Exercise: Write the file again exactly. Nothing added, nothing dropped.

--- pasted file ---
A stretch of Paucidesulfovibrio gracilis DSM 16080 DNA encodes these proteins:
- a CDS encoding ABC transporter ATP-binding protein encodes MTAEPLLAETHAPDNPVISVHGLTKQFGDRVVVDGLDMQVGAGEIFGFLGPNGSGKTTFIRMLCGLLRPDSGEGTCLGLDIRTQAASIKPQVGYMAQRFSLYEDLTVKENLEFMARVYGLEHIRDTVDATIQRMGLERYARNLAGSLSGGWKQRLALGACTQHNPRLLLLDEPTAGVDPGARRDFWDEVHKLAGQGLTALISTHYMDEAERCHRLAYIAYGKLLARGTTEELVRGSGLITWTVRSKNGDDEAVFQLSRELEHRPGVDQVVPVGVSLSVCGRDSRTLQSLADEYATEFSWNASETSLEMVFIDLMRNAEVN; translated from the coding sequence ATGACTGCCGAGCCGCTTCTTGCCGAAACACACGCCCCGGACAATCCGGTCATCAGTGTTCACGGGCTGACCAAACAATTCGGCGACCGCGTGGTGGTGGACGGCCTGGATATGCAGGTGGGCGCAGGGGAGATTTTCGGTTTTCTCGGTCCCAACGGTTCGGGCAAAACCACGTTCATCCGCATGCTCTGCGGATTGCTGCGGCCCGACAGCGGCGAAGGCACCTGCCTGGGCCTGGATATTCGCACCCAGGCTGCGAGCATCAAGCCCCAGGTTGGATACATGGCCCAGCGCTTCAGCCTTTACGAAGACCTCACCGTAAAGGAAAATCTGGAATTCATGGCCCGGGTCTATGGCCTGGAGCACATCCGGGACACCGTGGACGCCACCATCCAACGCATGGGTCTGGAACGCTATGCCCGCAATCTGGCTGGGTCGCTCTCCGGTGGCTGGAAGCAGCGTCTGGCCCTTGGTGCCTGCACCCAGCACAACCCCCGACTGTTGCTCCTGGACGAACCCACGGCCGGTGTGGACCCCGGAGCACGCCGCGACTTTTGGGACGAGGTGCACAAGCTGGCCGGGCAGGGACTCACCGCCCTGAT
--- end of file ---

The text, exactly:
A stretch of Paucidesulfovibrio gracilis DSM 16080 DNA encodes these proteins:
- a CDS encoding ABC transporter ATP-binding protein encodes MTAEPLLAETHAPDNPVISVHGLTKQFGDRVVVDGLDMQVGAGEIFGFLGPNGSGKTTFIRMLCGLLRPDSGEGTCLGLDIRTQAASIKPQVGYMAQRFSLYEDLTVKENLEFMARVYGLEHIRDTVDATIQRMGLERYARNLAGSLSGGWKQRLALGACTQHNPRLLLLDEPTAGVDPGARRDFWDEVHKLAGQGLTALISTHYMDEAERCHRLAYIAYGKLLARGTTEELVRGSGLITWTVRSKNGDDEAVFQLSRELEHRPGVDQVVPVGVSLSVCGRDSRTLQSLADEYATEFSWNASETSLEMVFIDLMRNAEVN; translated from the coding sequence ATGACTGCCGAGCCGCTTCTTGCCGAAACACACGCCCCGGACAATCCGGTCATCAGTGTTCACGGGCTGACCAAACAATTCGGCGACCGCGTGGTGGTGGACGGCCTGGATATGCAGGTGGGCGCAGGGGAGATTTTCGGTTTTCTCGGTCCCAACGGTTCGGGCAAAACCACGTTCATCCGCATGCTCTGCGGATTGCTGCGGCCCGACAGCGGCGAAGGCACCTGCCTGGGCCTGGATATTCGCACCCAGGCTGCGAGCATCAAGCCCCAGGTTGGATACATGGCCCAGCGCTTCAGCCTTTACGAAGACCTCACCGTAAAGGAAAATCTGGAATTCATGGCCCGGGTCTATGGCCTGGAGCACATCCGGGACACCGTGGACGCCACCATCCAACGCATGGGTCTGGAACGCTATGCCCGCAATCTGGCTGGGTCGCTCTCCGGTGGCTGGAAGCAGCGTCTGGCCCTTGGTGCCTGCACCCAGCACAACCCCCGACTGTTGCTCCTGGACGAACCCACGGCCGGTGTGGACCCCGGAGCACGCCGCGACTTTTGGGACGAGGTGCACAAGCTGGCCGGGCAGGGACTCACCGCCCTGAT